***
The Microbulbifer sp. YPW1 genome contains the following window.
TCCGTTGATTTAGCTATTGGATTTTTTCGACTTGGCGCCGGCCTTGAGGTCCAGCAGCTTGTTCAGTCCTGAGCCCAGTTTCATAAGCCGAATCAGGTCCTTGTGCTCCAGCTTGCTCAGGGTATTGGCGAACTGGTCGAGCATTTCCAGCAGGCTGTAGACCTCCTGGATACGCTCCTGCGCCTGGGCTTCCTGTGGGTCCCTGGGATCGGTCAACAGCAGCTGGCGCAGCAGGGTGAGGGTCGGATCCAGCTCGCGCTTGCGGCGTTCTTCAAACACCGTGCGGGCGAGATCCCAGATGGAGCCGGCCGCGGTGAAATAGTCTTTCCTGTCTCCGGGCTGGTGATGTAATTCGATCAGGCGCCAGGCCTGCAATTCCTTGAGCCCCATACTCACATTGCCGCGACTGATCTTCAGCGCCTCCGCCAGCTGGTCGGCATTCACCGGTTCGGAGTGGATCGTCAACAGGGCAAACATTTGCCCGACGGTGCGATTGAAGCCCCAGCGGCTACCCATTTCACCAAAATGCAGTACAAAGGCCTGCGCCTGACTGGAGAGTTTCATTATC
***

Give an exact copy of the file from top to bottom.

The Microbulbifer sp. YPW1 genome contains the following window.
TCCGTTGATTTAGCTATTGGATTTTTTCGACTTGGCGCCGGCCTTGAGGTCCAGCAGCTTGTTCAGTCCTGAGCCCAGTTTCATAAGCCGAATCAGGTCCTTGTGCTCCAGCTTGCTCAGGGTATTGGCGAACTGGTCGAGCATTTCCAGCAGGCTGTAGACCTCCTGGATACGCTCCTGCGCCTGGGCTTCCTGTGGGTCCCTGGGATCGGTCAACAGCAGCTGGCGCAGCAGGGTGAGGGTCGGATCCAGCTCGCGCTTGCGGCGTTCTTCAAACACCGTGCGGGCGAGATCCCAGATGGAGCCGGCCGCGGTGAAATAGTCTTTCCTGTCTCCGGGCTGGTGATGTAATTCGATCAGGCGCCAGGCCTGCAATTCCTTGAGCCCCATACTCACATTGCCGCGACTGATCTTCAGCGCCTCCGCCAGCTGGTCGGCATTCACCGGTTCGGAGTGGATCGTCAACAGGGCAAACATTTGCCCGACGGTGCGATTGAAGCCCCAGCGGCTACCCATTTCACCAAAATGCAGTACAAAGGCCTGCGCCTGACTGGAGAGTTTCATTATC